Iran “Happy” Video Arrestees out on Bail but Pharrell Cover goes Viral

Iran frees ‘Happy’ video dancers on bail (via AFP)

Six young Iranians arrested for dancing on rooftops to US singer Pharrell Williams’ hit “Happy” in a video that went viral on the Internet have been released on bail, reports said Wednesday. The reports were confirmed by Tehran-based fashion photographer…

Related video:

The Young Turks: “Iranians Arrested For Dancing To Pharrell’s ‘Happy'”

6 Responses

  1. What the young dancers did was brave and they should be applauded for pushing the boundaries. They knew what they were doing and its possible consequences, and still they went ahead with it. If Iran is not going to experience another violent revolution and a great deal of bloodshed, it has to learn to accommodate the wishes of its young and educated population.

    President Rouhani understands this and has called for greater openness. Referring to what Ayatollah Khamenei has called “a Western cultural onslaught”, Rouhani said this weekend in a speech: “Even if there is an onslaught, which there is, the way to face it is via modern means, not passive and cowardly methods.” He rightly asked: “Why are we so shaky? Why have we cowered in a corner, grabbing onto a shield and wooden sword, lest we take a bullet in this culture war?”

    These are fine words, but he has to match these words with bold action. Many people refer to the former reformist President Khatami’s failed attempt to reform the clerical regime and drag it out of its medieval mind-set, but times have changed. After eight years of Ahmadinejad’s failed presidency people have seen the bankruptcy of the fundamentalist mullahs and hardline politicians even more starkly than ever before.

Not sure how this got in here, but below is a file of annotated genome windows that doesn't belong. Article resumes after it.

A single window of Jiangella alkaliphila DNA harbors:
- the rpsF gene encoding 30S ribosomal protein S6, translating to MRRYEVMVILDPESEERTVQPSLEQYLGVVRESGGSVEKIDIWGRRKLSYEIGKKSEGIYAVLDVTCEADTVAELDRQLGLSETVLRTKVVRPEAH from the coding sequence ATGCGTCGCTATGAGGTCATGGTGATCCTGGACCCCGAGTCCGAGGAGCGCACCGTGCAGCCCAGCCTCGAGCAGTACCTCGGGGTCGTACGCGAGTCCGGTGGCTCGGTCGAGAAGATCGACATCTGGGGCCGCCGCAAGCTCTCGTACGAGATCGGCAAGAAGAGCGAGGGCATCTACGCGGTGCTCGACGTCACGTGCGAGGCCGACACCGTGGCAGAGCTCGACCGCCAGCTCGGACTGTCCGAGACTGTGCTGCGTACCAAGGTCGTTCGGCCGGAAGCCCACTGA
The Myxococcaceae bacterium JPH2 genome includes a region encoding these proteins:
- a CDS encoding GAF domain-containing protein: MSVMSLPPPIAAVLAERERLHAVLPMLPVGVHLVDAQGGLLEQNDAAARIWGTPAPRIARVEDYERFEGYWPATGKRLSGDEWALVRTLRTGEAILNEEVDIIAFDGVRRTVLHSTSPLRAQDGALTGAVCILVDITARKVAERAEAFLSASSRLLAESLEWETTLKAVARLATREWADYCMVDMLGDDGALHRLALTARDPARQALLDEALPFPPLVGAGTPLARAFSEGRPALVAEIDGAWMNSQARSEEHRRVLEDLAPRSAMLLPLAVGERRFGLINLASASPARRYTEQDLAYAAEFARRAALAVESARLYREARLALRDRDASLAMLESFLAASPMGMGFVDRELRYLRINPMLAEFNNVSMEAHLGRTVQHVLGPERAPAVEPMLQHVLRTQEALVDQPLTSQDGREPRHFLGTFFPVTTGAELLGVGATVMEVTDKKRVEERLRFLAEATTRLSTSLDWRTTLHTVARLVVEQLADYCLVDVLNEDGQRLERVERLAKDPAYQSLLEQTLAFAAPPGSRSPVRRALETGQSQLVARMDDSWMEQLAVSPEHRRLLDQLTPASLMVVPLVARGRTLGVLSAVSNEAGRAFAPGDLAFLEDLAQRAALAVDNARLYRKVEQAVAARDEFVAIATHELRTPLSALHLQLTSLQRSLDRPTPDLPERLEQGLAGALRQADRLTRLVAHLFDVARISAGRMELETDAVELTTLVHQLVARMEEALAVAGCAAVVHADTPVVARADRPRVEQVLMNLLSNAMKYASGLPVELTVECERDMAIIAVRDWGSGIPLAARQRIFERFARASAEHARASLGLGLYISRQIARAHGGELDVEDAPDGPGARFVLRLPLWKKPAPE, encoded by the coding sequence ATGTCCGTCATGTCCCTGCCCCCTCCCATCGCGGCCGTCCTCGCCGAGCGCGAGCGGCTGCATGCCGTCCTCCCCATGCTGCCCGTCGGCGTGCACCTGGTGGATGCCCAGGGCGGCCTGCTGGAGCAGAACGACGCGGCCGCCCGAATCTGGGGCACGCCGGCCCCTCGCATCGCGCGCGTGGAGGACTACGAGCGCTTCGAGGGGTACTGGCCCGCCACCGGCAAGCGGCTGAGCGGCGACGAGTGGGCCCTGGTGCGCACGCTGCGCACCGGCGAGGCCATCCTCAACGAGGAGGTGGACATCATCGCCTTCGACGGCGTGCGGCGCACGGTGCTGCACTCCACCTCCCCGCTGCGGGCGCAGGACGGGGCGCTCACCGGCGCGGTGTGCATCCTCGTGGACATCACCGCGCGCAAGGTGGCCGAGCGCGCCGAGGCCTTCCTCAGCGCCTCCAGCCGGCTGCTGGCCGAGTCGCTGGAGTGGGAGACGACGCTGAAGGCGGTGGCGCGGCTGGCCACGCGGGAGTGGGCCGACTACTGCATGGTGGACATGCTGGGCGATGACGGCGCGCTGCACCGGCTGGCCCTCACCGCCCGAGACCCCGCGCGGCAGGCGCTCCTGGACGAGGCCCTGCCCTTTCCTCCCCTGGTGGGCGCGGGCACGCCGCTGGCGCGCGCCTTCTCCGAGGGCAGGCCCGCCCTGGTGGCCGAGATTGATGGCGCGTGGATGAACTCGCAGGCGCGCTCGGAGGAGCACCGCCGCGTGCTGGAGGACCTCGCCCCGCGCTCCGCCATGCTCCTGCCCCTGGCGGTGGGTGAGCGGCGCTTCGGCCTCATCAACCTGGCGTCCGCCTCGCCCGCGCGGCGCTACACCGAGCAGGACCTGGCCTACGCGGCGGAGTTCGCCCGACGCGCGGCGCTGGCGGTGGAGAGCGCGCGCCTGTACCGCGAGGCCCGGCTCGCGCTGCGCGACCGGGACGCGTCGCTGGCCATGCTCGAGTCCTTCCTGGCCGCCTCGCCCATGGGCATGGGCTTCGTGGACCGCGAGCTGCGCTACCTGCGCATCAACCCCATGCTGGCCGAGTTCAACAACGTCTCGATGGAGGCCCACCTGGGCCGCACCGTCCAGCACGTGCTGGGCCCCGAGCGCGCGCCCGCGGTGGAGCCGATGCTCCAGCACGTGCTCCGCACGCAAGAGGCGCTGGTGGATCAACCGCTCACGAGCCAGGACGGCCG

President Rouhani received a decisive mandate for change from the electorate, while the share of the votes of the fundamentalist candidates was in single digits. He should call their bluff and he should know that he would get the support of the majority of the youthful and educated Iranian population. The hardliners are not going to give up without a fight, but if President Rouhani does not succeed to rein them in, the fight will be bloody and destabilizing. Iranian people should help him succeed in isolating the hardliners and bring about change peacefully.

  2. Sometimes I wonder if Iranian authorities just deliberately want to be hated.

  3. farhang & saf- despite his position, President Rouhani is not all powerful. This is a consequence of the manner in which power is distributed through the various civil, religious, judicial and military organs of government. Some of these are quite relaxed about such incidents, others see them as a direct threat, and none is in full control, so an agency that feels confronted by such an incident may act on its own, without consultation.
    In any case, the ‘youthful and educated Iranian population’ is, as far as I am aware, a mainly urban entity. Less well educated youth from rural areas are generally more conservative, and this is where some entities involved in government, such as the Basij, draw their support from (IIRC, these were the elements that were used to put down unrest in the wake of the 2009 elections).

    There will be more events like this, where some section of the authorities feels the need to make an example of the transgressors, but they will increasingly be seen for what they are- a rearguard action by the conservative elements. There are many more pressing issues facing the Iranian Government.

  4. “Obama, a self-declared moderate, has long claimed to be for more social freedoms in the US. But his push has been opposed by traditionalists and ultra conservatives that hold sway in the establishment.”

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